They could, just temporarily.

What happens when you ran out of any grocery you had at home? If you need it right away, you would go to your near supermarket to get more or, if you living in “the first world”, you just order it online and make it deliver to your door.

For some animals, life is not that easy. They would hunt, they would go out to get supplies while predators are around, they would die if they do not find as many… It can get very dramatic from there.

But what about something that they already produce in their bodies? In the case of our friends with eight legs and eight eyes, that would be the silk which they use for their webs. Can spiders run out of silk? And what can they do if that would ever happen to them? Let’s find out how that would even happen in the first place.

How do spiders make silk?

Good question. How do spiders make silk? Well, they have special organs that are dedicated to this objective only. These organs are called spinnerets and are the responsible on making some proteins inside spiders’ bodies into silk that they can use to sling around and make those impressive spider webs.

Sometimes, spiders can run out of silk, but not for a long time. The said organs would produce the required silk again and spiders would literally recycle old, damaged webs, or even mistaken ones by eating them back. These used spider webs have the same proteins and some times have other nutrients that are catch while they are on the free wind.

While it might look like spiders make just one strand of silk, they actually make a whole bunch of strands spun together like a rope. The silk is extremely flexible and can stretch up to four times its original length. And even though it’s lightweight, for its size, it’s actually stronger than steel. It’s a great material for building things.

Not all spiders build webs, but a lot of them do. Different spiders can also spin out silk in different thicknesses for different jobs. Some spiders will use the silk to go “fishing” for bugs, wrap cocoons around their young, and even travel long distances.

Why spiders do not run out of silk?

Spiders can run out of silk for some little time, but it is not as frequent as you would think. In fact, normally spiders do not run out of silk because of the said glands that fabricate the silk inside their bodies.

Silk is the reaction of proteins. So, you have a chemical reaction going on at the back end of the spider that literally spins silk on demand. The spider eats something that has got protein in it. When it goes and catches something in its web, it injects a venom into that insect that kills it by paralyzing it. The insect is paralyzed and doesn’t die instantly so it remains fresh, the spider injects digestive juices which liquify an insect.

And because an insect is like a husk, with a hard skeleton on the outside with the soft bits in the middle, the spider can literally suck the nutrients out of the inside leaving behind a dry, shriveled up shrunken skeleton. That’s why you see these sorts of husks of insects left under spider webs. All the protein and goodness from inside the insect ends up inside the spider, it digests that, absorbs it, and then the proteins go to the back end of the spider.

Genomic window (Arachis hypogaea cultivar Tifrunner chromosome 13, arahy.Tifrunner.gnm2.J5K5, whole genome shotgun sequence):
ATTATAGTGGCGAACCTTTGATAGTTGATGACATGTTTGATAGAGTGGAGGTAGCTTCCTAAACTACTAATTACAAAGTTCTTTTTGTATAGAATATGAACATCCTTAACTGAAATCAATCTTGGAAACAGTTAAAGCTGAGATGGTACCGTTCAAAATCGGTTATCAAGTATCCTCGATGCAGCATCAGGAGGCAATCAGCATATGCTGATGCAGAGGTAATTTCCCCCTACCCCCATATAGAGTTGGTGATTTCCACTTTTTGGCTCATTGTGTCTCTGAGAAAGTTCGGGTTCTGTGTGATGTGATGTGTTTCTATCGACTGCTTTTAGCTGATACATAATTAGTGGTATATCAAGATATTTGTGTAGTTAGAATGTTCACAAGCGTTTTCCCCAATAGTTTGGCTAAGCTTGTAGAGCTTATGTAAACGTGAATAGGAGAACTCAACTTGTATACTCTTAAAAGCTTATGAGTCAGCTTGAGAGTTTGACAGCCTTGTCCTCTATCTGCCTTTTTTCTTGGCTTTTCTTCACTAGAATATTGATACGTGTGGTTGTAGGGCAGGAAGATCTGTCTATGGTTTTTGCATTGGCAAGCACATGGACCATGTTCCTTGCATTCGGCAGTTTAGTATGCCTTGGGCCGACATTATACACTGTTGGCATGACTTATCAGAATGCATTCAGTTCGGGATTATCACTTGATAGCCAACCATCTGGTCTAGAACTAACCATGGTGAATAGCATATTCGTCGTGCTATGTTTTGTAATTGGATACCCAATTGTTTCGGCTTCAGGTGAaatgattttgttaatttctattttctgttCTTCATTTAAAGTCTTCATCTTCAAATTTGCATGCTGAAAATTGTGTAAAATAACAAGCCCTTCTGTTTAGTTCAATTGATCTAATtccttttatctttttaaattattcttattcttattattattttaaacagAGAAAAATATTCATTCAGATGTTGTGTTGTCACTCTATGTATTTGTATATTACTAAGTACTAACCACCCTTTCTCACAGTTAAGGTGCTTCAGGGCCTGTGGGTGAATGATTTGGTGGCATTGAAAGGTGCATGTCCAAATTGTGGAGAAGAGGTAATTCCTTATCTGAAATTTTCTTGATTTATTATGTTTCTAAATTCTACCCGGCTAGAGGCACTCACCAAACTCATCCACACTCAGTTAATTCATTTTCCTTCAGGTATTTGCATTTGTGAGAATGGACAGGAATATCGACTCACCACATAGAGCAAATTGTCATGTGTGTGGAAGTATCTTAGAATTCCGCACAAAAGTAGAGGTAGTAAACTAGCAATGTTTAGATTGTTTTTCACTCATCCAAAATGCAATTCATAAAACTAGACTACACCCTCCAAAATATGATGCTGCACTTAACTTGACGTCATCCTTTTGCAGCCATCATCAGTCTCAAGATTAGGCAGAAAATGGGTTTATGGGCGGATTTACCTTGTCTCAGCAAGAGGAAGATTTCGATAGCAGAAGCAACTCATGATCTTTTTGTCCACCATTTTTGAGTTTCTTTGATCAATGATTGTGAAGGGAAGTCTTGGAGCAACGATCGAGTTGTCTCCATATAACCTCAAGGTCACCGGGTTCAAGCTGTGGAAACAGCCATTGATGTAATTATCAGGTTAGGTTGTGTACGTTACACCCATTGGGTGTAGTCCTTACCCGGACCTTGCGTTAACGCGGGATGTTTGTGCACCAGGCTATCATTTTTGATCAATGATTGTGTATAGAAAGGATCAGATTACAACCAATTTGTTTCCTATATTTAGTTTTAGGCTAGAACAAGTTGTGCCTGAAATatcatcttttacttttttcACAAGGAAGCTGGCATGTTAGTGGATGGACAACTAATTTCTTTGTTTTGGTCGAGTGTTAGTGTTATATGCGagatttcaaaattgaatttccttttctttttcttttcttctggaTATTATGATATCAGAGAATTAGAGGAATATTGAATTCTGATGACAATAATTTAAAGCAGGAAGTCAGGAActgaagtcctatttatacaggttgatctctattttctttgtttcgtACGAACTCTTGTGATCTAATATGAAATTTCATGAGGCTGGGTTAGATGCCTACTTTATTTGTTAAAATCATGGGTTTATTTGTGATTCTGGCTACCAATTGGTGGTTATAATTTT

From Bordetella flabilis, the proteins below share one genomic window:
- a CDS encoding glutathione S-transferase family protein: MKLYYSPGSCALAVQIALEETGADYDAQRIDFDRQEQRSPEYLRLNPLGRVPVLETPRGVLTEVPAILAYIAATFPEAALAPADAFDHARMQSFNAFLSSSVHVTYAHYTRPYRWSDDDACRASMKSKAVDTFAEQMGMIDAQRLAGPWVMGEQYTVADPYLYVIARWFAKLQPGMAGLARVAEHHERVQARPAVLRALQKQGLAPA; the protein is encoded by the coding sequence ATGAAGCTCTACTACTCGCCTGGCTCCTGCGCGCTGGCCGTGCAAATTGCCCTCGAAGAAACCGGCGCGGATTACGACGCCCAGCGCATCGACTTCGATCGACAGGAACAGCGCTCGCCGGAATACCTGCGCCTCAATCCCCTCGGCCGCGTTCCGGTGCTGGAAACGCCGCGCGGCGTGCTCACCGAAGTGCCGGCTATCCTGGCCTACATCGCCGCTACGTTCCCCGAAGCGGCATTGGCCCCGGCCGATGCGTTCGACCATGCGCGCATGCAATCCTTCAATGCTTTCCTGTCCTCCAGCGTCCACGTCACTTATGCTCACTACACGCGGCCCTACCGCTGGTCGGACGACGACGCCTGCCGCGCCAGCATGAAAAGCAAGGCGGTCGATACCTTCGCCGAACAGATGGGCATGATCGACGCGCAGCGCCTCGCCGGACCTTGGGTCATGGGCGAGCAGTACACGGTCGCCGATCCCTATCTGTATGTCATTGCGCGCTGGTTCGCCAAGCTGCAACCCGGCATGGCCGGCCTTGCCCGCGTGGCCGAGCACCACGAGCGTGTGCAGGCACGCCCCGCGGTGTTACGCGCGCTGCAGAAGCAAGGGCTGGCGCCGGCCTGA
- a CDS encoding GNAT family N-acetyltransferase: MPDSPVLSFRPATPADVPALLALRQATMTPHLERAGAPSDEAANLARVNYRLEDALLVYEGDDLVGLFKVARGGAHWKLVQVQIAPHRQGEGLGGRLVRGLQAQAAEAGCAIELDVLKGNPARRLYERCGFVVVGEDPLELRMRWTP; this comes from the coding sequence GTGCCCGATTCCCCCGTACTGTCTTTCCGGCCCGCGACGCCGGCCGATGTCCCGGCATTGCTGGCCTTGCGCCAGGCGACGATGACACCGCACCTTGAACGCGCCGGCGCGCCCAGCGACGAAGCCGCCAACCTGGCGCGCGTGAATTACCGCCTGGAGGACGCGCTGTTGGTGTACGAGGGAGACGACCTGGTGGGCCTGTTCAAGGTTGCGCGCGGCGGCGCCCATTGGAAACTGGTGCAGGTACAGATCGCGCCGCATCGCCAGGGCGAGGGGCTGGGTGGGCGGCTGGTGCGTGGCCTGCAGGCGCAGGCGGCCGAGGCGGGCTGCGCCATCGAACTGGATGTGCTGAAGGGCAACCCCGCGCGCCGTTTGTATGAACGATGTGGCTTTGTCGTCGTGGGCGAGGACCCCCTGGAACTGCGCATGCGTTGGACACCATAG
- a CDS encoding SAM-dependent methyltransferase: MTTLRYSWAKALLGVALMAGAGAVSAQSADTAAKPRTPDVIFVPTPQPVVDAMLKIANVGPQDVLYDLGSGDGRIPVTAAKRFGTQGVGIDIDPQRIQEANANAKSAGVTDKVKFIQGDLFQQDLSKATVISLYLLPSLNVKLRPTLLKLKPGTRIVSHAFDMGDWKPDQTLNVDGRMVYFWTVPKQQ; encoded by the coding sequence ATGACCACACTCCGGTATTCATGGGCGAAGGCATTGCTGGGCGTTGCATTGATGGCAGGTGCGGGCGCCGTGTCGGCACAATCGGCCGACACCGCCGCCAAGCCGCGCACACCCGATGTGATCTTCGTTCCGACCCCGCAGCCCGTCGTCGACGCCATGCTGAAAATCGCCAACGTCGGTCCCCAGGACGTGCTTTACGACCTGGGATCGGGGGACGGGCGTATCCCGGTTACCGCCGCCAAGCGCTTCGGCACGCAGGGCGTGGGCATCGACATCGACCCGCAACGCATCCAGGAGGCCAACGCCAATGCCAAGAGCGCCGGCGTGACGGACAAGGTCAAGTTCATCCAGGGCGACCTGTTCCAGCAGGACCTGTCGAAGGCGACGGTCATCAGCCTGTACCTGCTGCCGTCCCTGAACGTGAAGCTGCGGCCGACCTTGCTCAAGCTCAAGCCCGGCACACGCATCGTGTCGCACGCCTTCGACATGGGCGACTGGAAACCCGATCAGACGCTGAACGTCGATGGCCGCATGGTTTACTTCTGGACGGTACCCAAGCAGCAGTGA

And they get turned into new web, amongst other things a spider needs to make. And some spiders have taken this a step further. What they’ve done is to make the process even more efficient, by eating their own web. This doesn’t do them any harm because web is just protein. By eating their own web they’re getting the proteins back into their body and they can then reuse them.

How strong is spider silk?

When talking about strong materials, spider silk is always mentioned. But why though? How strong is spider silk?

We already established that spiders can’t run out of silk for a long time, because they produce said silk inside their bodies. But, is it that material strong enough?

The silk industry still depends on silkworm silk, but scientists have lately focused their attention on spider silk because it’s much tougher.

Spiders can spin different types of silk, some of which are tougher than others. In a classic orb web (the same ones you see in Halloween themed parties), the toughest type of silk forms the arms of the frame. These arms, like spokes of a wheel, stretch outward from the center of the web.

Scientists have already figured out how to extract liquid silk from a spider’s body and to use it to spin fibers. But these human-made threads are never as tough as the ones spiders spin on their own. They are still trying to figure out exactly why and that says something. Spiders know how to do this very strong and flexible material and we want to know how to also make it.

Conclusion

So, conclusion time. Can spiders run out of silk?

In a very optimistic answer, you could say that yes, they could run out of silk momentarily, but their glands would kick in and produce more and more silk with the obtained proteins they have in their bodies.

Humans have always been fascinated by the toughness of this material and, even though we are able to make similar fabrics like Kevlar that are also tough, they are nowhere near on how tough spider silk actually is.

Spiders are also very good at recycling nutrients. When they see their webs damaged, with litter and debris or when they do not reach their intended point of anchor, the spider would instead eat those webs to fabricate newer ones, recovering proteins and other nutrients in the process. The spiders are actually very good at recycling, and we should applaud them for that behavior.